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Research Article

Ureteric injuries associated with hysterectomy: A five-year experience in treating seventeen ureteric units in nine patients

Surgery, College of Health Sciences, Benue State University, Makurdi, Benue
Departments of Obstetrics and Gynaecology, College of Health Sciences, Benue State University, Makurdi, Benue
Corresponding author: Ogwuche Edwin Iduh, Department of Surgery, College of Health Sciences, Benue State University, Makurdi, Benue, Nigeria.
This is an open-access article distributed under the terms of the Creative Commons Attribution-Non Commercial-Share Alike 4.0 License, which allows others to remix, tweak, and build upon the work non-commercially, as long as the author is credited and the new creations are licensed under the identical terms.

How to cite this article: Iduh OE, Onwukwe J, Hembah-Hilekaan S. Ureteric injuries associated with hysterectomy: A five-year experience in treating seventeen ureteric units in nine patients. Ann Med Res Pract 2020;1:3.



Ureteric injuries following pelvic surgeries have been widely reported. It often causes severe morbidity and even mortality. It is generally agreed that the true incidence is difficult to determine as only patients who become symptomatic may present for intervention. The aim of this article was to document our 5-year experience in managing patients with post-hysterectomy ureteric injury.

Materials and Methods:

A retrospective review of all patients with ureteric injuries following hysterectomy managed at public and private hospitals between 2008 and 2013 was undertaken.


Seventeen injuries occurred in nine patients within the study period; eight patients sustained bilateral injuries. Ureteric ligation and transections were the most common. The left ureter was more commonly injured (58.8%) than the right. Ureteroneocystostomy was the most common method for treating injuries in the distal 2.5 cm of the ureter in this study. A mortality rate of 33.3% was recorded while all the other six patients had a favorable outcome.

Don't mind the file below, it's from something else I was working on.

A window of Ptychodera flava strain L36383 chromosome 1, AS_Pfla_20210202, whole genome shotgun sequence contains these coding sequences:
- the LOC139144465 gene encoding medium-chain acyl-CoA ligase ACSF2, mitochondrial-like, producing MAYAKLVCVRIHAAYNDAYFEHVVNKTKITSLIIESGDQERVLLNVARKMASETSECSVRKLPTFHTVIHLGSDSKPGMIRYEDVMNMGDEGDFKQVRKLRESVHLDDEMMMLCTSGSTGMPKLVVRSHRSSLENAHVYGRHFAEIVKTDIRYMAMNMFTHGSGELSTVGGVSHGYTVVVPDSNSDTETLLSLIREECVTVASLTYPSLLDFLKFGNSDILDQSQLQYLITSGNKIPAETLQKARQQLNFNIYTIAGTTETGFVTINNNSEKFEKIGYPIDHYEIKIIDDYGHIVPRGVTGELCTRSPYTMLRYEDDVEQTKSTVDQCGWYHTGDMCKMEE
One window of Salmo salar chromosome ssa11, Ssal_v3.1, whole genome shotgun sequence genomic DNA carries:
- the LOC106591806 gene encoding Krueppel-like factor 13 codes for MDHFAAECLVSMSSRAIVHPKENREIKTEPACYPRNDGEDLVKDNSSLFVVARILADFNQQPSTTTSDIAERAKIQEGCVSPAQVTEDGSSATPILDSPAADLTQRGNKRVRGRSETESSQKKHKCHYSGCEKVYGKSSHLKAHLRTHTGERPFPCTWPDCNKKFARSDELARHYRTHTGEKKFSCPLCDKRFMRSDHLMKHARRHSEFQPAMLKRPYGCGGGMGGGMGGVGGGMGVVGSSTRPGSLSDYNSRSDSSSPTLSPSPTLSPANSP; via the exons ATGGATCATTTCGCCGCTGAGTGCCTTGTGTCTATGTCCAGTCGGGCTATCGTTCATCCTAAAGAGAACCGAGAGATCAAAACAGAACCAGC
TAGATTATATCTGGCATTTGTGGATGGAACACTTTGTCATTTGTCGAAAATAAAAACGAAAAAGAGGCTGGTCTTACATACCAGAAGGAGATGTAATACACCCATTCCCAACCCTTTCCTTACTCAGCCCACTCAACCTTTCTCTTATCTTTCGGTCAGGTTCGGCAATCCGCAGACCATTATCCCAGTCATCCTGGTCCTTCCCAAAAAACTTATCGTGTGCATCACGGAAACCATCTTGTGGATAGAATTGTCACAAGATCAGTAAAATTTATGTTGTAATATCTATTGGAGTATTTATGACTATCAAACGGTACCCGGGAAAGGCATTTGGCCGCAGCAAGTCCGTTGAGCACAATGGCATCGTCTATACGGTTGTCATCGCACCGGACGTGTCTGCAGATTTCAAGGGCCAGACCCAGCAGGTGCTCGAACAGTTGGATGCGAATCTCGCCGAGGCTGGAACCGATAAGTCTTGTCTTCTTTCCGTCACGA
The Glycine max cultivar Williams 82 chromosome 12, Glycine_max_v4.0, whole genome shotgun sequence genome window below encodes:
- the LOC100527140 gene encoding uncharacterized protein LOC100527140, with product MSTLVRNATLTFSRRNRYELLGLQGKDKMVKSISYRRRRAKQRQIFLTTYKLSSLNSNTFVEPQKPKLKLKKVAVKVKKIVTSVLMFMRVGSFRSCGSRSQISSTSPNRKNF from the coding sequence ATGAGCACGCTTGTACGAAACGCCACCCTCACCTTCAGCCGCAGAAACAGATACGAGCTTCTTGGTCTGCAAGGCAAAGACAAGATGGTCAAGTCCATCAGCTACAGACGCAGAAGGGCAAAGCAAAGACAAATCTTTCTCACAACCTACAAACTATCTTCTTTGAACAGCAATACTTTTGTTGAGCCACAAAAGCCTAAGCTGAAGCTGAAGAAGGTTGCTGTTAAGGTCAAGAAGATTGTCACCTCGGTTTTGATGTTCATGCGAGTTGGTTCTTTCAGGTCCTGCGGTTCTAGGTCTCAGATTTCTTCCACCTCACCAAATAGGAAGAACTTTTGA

Early recognition and treatment guarantee a good outcome in the management of ureteric injuries.


Ureteric injuries


Ureteric injuries have become an increasing cause of disability and litigation.[1] The ureters are always at risk in the event of any pelvic surgery including hysterectomy either through the abdominal or vaginal route.[2-4] This is as a result of the close anatomic relationship of the female genital tract with the urinary tract. The risk of injury is further increased when the normal anatomy is altered by pelvic pathology, previous surgery, or adverse intraoperative events such as hemorrhage. A combination of these factors has a multiplier effect on the risk of injury.[3]